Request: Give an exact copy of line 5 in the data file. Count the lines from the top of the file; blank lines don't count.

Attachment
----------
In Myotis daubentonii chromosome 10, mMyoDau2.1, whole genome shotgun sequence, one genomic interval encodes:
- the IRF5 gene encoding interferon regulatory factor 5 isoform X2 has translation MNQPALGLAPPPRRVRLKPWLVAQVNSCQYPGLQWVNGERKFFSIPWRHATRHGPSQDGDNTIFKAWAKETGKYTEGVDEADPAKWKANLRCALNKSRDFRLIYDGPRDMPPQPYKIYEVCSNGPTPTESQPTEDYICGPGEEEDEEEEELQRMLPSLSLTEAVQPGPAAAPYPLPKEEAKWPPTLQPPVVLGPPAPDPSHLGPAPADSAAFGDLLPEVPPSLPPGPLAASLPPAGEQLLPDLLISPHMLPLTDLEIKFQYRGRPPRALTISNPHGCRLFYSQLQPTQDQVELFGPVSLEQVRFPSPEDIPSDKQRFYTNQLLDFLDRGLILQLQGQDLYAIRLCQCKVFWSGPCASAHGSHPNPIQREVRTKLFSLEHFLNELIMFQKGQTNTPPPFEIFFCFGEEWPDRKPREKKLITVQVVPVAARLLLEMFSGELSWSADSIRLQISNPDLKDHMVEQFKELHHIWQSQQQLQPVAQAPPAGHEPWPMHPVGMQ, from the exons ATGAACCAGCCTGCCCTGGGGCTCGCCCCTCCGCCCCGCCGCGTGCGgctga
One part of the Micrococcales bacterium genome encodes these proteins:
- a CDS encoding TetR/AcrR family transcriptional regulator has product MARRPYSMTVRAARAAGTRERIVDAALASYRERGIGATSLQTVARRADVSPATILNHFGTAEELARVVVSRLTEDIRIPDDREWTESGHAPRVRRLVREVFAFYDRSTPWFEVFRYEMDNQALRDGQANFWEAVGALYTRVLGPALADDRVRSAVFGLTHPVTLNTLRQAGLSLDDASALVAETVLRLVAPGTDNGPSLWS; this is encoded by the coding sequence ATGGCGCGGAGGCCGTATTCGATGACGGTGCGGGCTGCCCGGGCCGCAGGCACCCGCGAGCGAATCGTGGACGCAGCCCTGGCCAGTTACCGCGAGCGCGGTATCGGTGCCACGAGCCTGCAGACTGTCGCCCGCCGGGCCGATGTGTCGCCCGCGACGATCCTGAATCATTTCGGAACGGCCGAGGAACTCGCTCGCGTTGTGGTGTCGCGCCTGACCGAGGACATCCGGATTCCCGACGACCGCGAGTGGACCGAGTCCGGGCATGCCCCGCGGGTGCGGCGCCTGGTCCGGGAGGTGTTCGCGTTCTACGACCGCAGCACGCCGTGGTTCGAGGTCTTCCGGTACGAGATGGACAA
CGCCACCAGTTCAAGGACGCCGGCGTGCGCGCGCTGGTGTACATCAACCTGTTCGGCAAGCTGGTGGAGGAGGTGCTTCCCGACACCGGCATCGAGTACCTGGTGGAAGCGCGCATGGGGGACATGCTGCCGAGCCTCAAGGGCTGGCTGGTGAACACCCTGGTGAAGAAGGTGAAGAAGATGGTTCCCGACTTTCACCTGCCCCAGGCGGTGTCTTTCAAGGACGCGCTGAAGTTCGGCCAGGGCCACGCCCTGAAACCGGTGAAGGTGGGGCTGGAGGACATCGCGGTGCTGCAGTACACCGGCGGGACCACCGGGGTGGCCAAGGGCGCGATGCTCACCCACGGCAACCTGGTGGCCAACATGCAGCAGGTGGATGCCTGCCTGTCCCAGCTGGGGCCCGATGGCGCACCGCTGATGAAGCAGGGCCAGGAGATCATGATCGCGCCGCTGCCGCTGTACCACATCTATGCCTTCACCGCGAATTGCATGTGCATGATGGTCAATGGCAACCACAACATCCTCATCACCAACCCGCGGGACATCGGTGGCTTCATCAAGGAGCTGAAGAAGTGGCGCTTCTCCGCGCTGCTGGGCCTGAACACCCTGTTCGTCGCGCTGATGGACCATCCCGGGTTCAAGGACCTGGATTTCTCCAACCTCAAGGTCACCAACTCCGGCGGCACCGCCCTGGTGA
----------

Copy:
CGCCACCAGTTCAAGGACGCCGGCGTGCGCGCGCTGGTGTACATCAACCTGTTCGGCAAGCTGGTGGAGGAGGTGCTTCCCGACACCGGCATCGAGTACCTGGTGGAAGCGCGCATGGGGGACATGCTGCCGAGCCTCAAGGGCTGGCTGGTGAACACCCTGGTGAAGAAGGTGAAGAAGATGGTTCCCGACTTTCACCTGCCCCAGGCGGTGTCTTTCAAGGACGCGCTGAAGTTCGGCCAGGGCCACGCCCTGAAACCGGTGAAGGTGGGGCTGGAGGACATCGCGGTGCTGCAGTACACCGGCGGGACCACCGGGGTGGCCAAGGGCGCGATGCTCACCCACGGCAACCTGGTGGCCAACATGCAGCAGGTGGATGCCTGCCTGTCCCAGCTGGGGCCCGATGGCGCACCGCTGATGAAGCAGGGCCAGGAGATCATGATCGCGCCGCTGCCGCTGTACCACATCTATGCCTTCACCGCGAATTGCATGTGCATGATGGTCAATGGCAACCACAACATCCTCATCACCAACCCGCGGGACATCGGTGGCTTCATCAAGGAGCTGAAGAAGTGGCGCTTCTCCGCGCTGCTGGGCCTGAACACCCTGTTCGTCGCGCTGATGGACCATCCCGGGTTCAAGGACCTGGATTTCTCCAACCTCAAGGTCACCAACTCCGGCGGCACCGCCCTGGTGA